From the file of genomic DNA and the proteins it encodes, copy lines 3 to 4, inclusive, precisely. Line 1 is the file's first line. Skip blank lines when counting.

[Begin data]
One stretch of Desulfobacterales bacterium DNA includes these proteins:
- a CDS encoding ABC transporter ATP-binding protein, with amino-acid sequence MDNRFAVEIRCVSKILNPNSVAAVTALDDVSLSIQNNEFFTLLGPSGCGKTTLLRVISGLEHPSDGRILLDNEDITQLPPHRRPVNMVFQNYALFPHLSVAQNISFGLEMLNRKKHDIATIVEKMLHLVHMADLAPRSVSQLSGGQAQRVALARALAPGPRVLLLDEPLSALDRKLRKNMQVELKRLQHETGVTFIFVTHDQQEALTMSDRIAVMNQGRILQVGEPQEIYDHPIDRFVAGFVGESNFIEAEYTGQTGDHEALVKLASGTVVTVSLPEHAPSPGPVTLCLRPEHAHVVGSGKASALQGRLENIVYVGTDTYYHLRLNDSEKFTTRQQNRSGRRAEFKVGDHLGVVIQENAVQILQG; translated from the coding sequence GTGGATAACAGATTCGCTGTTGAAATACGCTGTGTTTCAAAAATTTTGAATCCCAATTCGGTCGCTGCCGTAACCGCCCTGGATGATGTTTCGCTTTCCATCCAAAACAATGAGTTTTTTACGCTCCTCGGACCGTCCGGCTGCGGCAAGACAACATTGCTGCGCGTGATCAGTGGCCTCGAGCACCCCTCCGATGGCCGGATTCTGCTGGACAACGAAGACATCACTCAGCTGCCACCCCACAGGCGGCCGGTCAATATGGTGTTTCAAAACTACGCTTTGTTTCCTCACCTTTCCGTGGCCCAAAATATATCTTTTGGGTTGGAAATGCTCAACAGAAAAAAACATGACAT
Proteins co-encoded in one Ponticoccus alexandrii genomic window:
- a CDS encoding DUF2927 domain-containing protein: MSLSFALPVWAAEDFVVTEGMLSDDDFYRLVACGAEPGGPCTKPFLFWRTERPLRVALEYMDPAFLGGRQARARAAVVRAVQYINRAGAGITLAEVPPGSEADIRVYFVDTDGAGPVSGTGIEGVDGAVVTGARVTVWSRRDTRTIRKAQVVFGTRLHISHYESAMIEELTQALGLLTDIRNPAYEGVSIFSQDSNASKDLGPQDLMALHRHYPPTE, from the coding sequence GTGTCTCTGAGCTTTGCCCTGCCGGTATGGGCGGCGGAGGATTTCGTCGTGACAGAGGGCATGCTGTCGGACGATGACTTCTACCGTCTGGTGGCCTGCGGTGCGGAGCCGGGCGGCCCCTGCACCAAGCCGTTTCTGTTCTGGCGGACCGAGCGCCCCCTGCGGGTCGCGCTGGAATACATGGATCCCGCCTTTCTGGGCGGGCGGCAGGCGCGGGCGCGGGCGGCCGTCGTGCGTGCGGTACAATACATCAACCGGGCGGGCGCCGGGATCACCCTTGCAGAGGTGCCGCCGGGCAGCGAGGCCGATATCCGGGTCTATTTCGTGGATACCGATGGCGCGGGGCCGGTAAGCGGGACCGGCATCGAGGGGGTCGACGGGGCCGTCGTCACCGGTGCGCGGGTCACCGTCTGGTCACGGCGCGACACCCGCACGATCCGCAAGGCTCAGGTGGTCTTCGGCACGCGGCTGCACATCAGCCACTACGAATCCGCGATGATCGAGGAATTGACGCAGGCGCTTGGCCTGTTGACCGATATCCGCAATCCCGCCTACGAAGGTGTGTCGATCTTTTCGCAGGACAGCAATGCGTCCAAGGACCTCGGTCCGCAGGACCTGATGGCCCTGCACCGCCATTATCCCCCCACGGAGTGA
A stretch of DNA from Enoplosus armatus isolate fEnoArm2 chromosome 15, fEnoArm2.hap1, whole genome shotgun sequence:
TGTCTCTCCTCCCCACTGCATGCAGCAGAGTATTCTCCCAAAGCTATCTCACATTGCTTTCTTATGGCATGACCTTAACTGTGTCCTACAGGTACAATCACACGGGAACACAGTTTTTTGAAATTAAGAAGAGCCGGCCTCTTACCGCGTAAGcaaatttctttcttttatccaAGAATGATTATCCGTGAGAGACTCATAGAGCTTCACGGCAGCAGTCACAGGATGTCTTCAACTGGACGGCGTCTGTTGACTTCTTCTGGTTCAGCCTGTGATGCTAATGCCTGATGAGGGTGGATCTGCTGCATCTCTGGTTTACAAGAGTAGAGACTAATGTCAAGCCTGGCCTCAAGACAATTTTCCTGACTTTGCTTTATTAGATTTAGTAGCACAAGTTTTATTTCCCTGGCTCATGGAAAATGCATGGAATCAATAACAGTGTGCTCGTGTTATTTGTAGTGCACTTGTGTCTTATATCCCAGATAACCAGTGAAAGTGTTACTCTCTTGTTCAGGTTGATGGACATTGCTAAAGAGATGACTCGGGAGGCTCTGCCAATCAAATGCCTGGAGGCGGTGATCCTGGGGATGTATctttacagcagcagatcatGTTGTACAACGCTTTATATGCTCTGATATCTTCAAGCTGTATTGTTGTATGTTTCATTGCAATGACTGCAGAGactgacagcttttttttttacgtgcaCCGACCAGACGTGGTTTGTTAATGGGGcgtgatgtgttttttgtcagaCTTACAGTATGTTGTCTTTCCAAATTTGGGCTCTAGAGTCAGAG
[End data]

Proteins co-encoded in one Ponticoccus alexandrii genomic window:
- a CDS encoding DUF2927 domain-containing protein: MSLSFALPVWAAEDFVVTEGMLSDDDFYRLVACGAEPGGPCTKPFLFWRTERPLRVALEYMDPAFLGGRQARARAAVVRAVQYINRAGAGITLAEVPPGSEADIRVYFVDTDGAGPVSGTGIEGVDGAVVTGARVTVWSRRDTRTIRKAQVVFGTRLHISHYESAMIEELTQALGLLTDIRNPAYEGVSIFSQDSNASKDLGPQDLMALHRHYPPTE, from the coding sequence GTGTCTCTGAGCTTTGCCCTGCCGGTATGGGCGGCGGAGGATTTCGTCGTGACAGAGGGCATGCTGTCGGACGATGACTTCTACCGTCTGGTGGCCTGCGGTGCGGAGCCGGGCGGCCCCTGCACCAAGCCGTTTCTGTTCTGGCGGACCGAGCGCCCCCTGCGGGTCGCGCTGGAATACATGGATCCCGCCTTTCTGGGCGGGCGGCAGGCGCGGGCGCGGGCGGCCGTCGTGCGTGCGGTACAATACATCAACCGGGCGGGCGCCGGGATCACCCTTGCAGAGGTGCCGCCGGGCAGCGAGGCCGATATCCGGGTCTATTTCGTGGATACCGATGGCGCGGGGCCGGTAAGCGGGACCGGCATCGAGGGGGTCGACGGGGCCGTCGTCACCGGTGCGCGGGTCACCGTCTGGTCACGGCGCGACACCCGCACGATCCGCAAGGCTCAGGTGGTCTTCGGCACGCGGCTGCACATCAGCCACTACGAATCCGCGATGATCGAGGAATTGACGCAGGCGCTTGGCCTGTTGACCGATATCCGCAATCCCGCCTACGAAGGTGTGTCGATCTTTTCGCAGGACAGCAATGCGTCCAAGGACCTCGGTCCGCAGGACCTGATGGCCCTGCACCGCCATTATCCCCCCACGGAGTGA